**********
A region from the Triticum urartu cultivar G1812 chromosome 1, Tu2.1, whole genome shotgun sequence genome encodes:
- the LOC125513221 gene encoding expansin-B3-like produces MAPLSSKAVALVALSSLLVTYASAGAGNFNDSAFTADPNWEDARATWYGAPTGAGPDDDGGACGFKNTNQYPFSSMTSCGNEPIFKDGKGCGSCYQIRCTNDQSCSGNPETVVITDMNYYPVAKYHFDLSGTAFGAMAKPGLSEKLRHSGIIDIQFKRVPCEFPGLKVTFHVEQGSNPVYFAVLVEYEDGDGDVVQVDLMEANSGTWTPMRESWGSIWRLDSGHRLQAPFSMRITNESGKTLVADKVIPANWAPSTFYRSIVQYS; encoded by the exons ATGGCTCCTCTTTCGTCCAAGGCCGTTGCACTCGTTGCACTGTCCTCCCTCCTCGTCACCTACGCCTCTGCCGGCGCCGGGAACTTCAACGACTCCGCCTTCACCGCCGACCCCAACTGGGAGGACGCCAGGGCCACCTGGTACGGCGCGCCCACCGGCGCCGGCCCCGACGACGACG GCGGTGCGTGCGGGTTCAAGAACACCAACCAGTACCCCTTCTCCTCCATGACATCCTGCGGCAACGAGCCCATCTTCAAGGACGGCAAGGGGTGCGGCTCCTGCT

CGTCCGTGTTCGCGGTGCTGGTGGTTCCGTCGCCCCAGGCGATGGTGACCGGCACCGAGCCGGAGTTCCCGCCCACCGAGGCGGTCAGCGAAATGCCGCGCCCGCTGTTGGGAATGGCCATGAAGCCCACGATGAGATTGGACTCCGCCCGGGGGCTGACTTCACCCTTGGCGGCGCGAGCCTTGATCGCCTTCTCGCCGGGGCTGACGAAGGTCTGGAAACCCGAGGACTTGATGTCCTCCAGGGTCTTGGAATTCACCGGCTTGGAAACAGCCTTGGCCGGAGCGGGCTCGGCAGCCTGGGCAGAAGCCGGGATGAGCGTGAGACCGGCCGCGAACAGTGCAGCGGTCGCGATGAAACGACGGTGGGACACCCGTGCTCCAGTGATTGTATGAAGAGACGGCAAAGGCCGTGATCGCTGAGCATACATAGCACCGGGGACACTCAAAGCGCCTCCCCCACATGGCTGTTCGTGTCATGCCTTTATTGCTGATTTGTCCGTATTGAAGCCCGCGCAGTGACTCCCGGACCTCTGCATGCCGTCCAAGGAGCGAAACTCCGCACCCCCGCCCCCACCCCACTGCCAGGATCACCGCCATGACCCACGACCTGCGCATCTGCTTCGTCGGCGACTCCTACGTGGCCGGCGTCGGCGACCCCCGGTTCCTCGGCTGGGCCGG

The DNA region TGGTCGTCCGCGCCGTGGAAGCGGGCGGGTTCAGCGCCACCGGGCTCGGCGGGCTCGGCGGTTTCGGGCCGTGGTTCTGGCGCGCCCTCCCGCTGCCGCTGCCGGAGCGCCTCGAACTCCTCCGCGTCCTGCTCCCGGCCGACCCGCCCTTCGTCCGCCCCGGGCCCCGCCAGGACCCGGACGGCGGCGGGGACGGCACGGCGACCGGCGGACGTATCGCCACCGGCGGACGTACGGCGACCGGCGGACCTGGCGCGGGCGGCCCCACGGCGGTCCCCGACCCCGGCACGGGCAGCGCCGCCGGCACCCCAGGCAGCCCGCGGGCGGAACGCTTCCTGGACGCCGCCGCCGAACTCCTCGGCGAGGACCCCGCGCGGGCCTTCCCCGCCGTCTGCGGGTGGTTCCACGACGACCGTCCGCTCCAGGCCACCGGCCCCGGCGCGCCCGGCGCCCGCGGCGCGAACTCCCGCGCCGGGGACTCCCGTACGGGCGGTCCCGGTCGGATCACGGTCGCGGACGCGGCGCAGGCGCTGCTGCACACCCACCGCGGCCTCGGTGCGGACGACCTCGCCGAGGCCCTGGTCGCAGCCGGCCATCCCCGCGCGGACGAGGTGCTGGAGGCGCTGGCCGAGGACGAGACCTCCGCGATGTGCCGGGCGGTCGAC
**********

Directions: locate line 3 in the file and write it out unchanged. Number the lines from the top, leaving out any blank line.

CGTCCGTGTTCGCGGTGCTGGTGGTTCCGTCGCCCCAGGCGATGGTGACCGGCACCGAGCCGGAGTTCCCGCCCACCGAGGCGGTCAGCGAAATGCCGCGCCCGCTGTTGGGAATGGCCATGAAGCCCACGATGAGATTGGACTCCGCCCGGGGGCTGACTTCACCCTTGGCGGCGCGAGCCTTGATCGCCTTCTCGCCGGGGCTGACGAAGGTCTGGAAACCCGAGGACTTGATGTCCTCCAGGGTCTTGGAATTCACCGGCTTGGAAACAGCCTTGGCCGGAGCGGGCTCGGCAGCCTGGGCAGAAGCCGGGATGAGCGTGAGACCGGCCGCGAACAGTGCAGCGGTCGCGATGAAACGACGGTGGGACACCCGTGCTCCAGTGATTGTATGAAGAGACGGCAAAGGCCGTGATCGCTGAGCATACATAGCACCGGGGACACTCAAAGCGCCTCCCCCACATGGCTGTTCGTGTCATGCCTTTATTGCTGATTTGTCCGTATTGAAGCCCGCGCAGTGACTCCCGGACCTCTGCATGCCGTCCAAGGAGCGAAACTCCGCACCCCCGCCCCCACCCCACTGCCAGGATCACCGCCATGACCCACGACCTGCGCATCTGCTTCGTCGGCGACTCCTACGTGGCCGGCGTCGGCGACCCCCGGTTCCTCGGCTGGGCCGG